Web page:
Yesterday the Church of England’s Director of Communications, Rev Arun Arora, drew attention to the injustices of the Asia Bibi case. In doing so, he joins with many other voices including Pakistan’s former Governor of Punjab, Salmaan Taseer, and Minister for Minorities, Shahbaz Bhatti, who were both assassinated as a direct result of their stance and their own Christian faith.
Bhatti’s brother, Dr Paul Jacob Bhatti, has written the foreword to the Report. He says:
The cause of religious freedom is one that has changed my family’s lives and mine forever.
When Shahbaz was killed, I had a choice to either continue the life I had in Italy, or pick up the baton left by my brother and continue the task he had set himself. My conscience left me in no doubt; I believe I was directed by God to continue his vision and mission, protecting those whose basic human rights are too often violated because of discrimination, extremism and religious hatred. Consequently, I took up the role of Federal Minister of National Harmony and Minority Affairs in the Pakistan Government.
Nobody should have to suffer physical violence and psychological intimidation for declaring what they hold dear and adhere to. Religious freedom is a right and a responsibility that involves everybody; all of us are entitled to express our beliefs, respecting the faith of each other.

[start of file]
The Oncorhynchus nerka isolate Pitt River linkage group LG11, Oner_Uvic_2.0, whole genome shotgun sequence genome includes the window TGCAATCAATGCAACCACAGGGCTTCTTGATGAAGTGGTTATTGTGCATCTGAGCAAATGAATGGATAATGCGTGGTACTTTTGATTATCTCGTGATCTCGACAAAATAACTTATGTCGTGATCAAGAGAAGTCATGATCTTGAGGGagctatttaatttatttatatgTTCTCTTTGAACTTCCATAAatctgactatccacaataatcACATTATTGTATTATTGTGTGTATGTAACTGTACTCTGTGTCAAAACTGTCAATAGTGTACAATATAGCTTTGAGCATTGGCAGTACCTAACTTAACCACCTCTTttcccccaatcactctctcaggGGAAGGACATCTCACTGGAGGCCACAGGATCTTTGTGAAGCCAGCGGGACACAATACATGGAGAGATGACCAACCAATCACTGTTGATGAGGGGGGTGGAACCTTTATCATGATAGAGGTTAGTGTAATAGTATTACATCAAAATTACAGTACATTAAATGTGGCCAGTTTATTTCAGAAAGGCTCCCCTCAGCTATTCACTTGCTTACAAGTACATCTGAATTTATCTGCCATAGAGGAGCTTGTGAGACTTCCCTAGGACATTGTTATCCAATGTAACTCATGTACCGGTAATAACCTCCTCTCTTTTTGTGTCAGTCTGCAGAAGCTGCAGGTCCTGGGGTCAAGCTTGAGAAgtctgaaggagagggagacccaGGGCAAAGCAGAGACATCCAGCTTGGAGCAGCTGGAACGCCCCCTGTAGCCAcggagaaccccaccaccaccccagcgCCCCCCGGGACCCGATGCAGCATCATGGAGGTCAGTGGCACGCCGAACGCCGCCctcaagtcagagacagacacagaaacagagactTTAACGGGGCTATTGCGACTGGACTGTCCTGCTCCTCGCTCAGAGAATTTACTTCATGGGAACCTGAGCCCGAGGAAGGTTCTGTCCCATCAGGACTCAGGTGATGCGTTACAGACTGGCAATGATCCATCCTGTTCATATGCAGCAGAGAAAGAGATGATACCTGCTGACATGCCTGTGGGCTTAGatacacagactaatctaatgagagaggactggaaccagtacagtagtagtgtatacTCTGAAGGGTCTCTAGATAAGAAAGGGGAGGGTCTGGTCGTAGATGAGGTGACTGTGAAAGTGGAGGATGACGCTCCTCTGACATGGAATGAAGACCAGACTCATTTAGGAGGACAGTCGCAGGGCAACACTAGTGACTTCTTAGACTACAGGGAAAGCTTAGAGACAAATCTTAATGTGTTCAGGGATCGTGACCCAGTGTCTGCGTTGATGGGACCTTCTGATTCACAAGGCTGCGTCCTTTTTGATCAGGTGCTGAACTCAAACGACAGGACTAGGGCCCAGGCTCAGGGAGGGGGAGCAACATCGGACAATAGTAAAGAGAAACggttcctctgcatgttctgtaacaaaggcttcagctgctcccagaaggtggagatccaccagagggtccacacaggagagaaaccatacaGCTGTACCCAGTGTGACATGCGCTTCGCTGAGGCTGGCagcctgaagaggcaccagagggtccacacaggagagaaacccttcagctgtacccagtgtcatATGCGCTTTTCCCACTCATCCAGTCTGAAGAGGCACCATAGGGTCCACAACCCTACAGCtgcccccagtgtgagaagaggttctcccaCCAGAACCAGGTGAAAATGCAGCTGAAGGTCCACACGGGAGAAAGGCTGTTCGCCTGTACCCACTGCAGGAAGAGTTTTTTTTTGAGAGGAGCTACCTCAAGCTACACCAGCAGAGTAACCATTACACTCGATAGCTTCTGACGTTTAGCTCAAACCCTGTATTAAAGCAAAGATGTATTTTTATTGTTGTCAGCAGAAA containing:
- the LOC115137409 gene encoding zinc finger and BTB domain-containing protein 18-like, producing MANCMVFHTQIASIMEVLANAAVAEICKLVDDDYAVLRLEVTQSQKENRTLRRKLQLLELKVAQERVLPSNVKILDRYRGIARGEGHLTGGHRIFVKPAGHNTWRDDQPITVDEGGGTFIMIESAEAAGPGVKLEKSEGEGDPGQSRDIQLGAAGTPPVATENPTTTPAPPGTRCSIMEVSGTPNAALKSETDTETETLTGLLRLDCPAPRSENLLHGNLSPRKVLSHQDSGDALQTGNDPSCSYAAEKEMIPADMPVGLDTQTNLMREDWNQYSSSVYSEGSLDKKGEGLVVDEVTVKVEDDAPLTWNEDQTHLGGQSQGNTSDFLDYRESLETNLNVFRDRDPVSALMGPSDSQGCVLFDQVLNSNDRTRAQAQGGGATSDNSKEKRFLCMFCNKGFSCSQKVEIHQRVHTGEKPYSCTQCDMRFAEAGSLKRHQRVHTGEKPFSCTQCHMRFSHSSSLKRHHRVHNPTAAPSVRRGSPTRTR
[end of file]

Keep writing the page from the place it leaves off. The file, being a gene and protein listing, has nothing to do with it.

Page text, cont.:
It is the most critical need of the moment in a divided world where, in some parts there is a religious revival and in others, a trend towards religious indifference and atheism. In an increasingly polarised world, a growing consensus about the nature of and respect for religious freedom could prove crucial in our struggle against fanaticism and a culture of violence, be it by the State, extremists or by terrorist groups.
The Report concludes that in order to begin to establish any form of consensus, responsibility for combatting violence and persecution rests, first and foremost, within religious communities themselves. The necessity for all religious leaders to loudly proclaim their opposition to religiously-inspired violence, and to re-affirm their support for religious tolerance, is becoming ever more urgent.
Although not explicitly phrased, this would appear to be directed toward Muslim leaders who too often have been unwilling or slow to condemn acts of violence carried out in the name of Islam. The Report has identified places where positive inter-religious bridges are being built at a local level, but these are few and far between.
There is certainly a need for this to happen in the UK, too, if the current national tensions surrounding the Islamic faith are to improve. And this an issue that our politicians must do more to address. The Report states that there is a pressing “need for the West to develop a fuller and more sophisticated understanding of religious motivation. The religious illiteracy of Western policy makers is creating a formidable barrier of understanding between the West and other parts of the world”. This is “hampering productive dialogue and effective policy making”.
Perhaps an indication of the reasons behind this lack of attention and action can be found in the findings of a poll released this week by the UK arm of the Huffington Post. It found that more than half of respondents said they thought religion caused more problems than it solved, with less than a quarter believing faith to be a force for good.